Heart and Blood Conditions
Atrial Septal Defect Treatment
- For appointments in Seattle, Bellevue, Everett, Federal Way, Olympia, Tri-Cities and Wenatchee, call 206-987-2515.
- For appointments in Tacoma and Silverdale, call 253-272-1812.
- For appointments in Alaska, call 907-339-1945.
- How to schedule
If this is a medical emergency, call 911.
- Seattle Children's Main Campus: 206-987-2515
- Bellevue Clinic and Surgery Center: 425-454-4644
- Everett: 425-304-6080
- South Clinic in Federal Way: 253-838-5878
- Olympia: 360-459-5009
- South Sound Cardiology Clinics: 253-272-1812
- Tri-Cities (Richland): 509-946-0976
- Wenatchee: 509-662-9266
- Pediatric Cardiology of Alaska: 907-339-1945
- Seattle Children's doctors provide many cardiac services at regional sites throughout the Pacific Northwest. See our complete list of Heart Center locations.
- If you are a provider, fax a New Appointment Request Form (NARF) (PDF) (DOC) to 206-985-3121 or 866-985-3121 (toll-free).
- No pre-referral work-up is required for most conditions. If you have already done testing such as an EKG, Holter monitor or echocardiogram, please fax this information as well as relevant clinic notes and the NARF to 206-985-3121 or 866-985-3121 (toll-free).
- Your patient will be seen as quickly as possible by the provider who is the best match for managing the current problem.
- View our complete Heart Center Referral Information (PDF).
Your child may not need treatment for atrial septal defect (ASD). In some children, it does not cause any problems. If the opening is small, it may close up on its own as your child grows. In this case, your doctor may simply recommend monitoring your child’s condition.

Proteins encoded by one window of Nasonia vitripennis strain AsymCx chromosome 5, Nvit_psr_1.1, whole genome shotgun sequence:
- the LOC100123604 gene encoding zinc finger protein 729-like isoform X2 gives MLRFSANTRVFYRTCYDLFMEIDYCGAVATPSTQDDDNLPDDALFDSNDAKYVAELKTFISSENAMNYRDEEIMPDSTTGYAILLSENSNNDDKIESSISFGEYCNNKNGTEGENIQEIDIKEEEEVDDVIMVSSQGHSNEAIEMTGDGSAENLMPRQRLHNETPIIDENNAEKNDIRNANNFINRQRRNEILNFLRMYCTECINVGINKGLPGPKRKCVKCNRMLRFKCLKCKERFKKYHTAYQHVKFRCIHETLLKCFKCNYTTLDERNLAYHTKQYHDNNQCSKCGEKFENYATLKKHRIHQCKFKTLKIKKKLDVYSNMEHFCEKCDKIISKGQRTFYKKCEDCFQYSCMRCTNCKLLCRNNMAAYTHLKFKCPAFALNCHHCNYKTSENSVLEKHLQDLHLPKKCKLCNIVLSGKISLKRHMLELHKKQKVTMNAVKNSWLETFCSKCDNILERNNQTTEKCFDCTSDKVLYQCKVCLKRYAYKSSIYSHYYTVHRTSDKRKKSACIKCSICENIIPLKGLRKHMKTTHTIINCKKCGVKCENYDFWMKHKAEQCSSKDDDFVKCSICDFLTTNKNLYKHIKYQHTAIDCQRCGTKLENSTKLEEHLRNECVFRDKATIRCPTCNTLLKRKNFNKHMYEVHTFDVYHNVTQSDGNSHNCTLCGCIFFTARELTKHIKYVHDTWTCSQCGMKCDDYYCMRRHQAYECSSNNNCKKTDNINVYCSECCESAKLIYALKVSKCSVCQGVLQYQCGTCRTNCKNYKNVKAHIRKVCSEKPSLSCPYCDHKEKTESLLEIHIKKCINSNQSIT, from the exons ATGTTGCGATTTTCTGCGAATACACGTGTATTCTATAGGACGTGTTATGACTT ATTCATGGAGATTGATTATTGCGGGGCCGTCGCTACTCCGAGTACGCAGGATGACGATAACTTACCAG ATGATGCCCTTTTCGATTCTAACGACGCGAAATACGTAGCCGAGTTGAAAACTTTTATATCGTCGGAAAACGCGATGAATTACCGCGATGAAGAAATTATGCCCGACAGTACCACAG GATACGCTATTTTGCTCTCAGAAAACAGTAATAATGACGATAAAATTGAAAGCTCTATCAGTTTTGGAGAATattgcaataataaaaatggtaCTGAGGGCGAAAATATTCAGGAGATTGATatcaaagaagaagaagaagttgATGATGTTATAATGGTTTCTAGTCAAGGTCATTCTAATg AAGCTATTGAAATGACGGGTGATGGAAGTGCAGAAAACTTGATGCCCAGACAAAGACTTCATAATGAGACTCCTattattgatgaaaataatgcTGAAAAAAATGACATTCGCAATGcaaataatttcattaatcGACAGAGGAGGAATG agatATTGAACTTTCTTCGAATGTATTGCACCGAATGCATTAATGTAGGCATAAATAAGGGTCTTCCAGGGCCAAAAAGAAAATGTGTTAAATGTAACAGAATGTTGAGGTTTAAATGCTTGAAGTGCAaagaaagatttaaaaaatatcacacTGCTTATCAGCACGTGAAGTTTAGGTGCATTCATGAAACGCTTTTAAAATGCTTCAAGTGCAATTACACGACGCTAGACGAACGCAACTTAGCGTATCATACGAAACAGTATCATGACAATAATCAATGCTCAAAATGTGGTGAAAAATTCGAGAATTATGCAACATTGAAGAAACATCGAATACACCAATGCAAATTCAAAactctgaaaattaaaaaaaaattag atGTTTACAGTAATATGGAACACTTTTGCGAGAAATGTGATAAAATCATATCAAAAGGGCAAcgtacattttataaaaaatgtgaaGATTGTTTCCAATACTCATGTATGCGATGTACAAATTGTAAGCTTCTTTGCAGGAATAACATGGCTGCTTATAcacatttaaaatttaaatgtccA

Some children need treatment because of the size of the defect, its effect on the heart or the symptoms it causes. The most common type of ASD is taken care of before school age and before the child has symptoms.
Atrial Septal Defect Treatment Options
Some ASDs are treated with a device that covers the opening in the septum. The device is placed through a large blood vessel in the groin using a long, thin tube (catheter) through a large blood vessel in the groin up to the heart. This is called cardiac catheterization.
Other children need surgery to close the hole with stitches (sutures) or a patch.
Reprinted with permission www.heart.org. ©2009, American Heart Association, Inc.
The position and size of the defect are important factors in deciding the mode of treatment. Children need to reach a certain age and weight in order to have catheterization. If the defect is large and close to a heart valves, doctors may not be able to close it using a device; instead, the child will need surgery.
To meet your child's long-term healthcare needs, we have a special Adult Congenital Heart Disease Program to transition your child to adult care when they're ready.
Contact the Heart Center at 206-987-2015 for a cardiac referral, a second opinion or more information.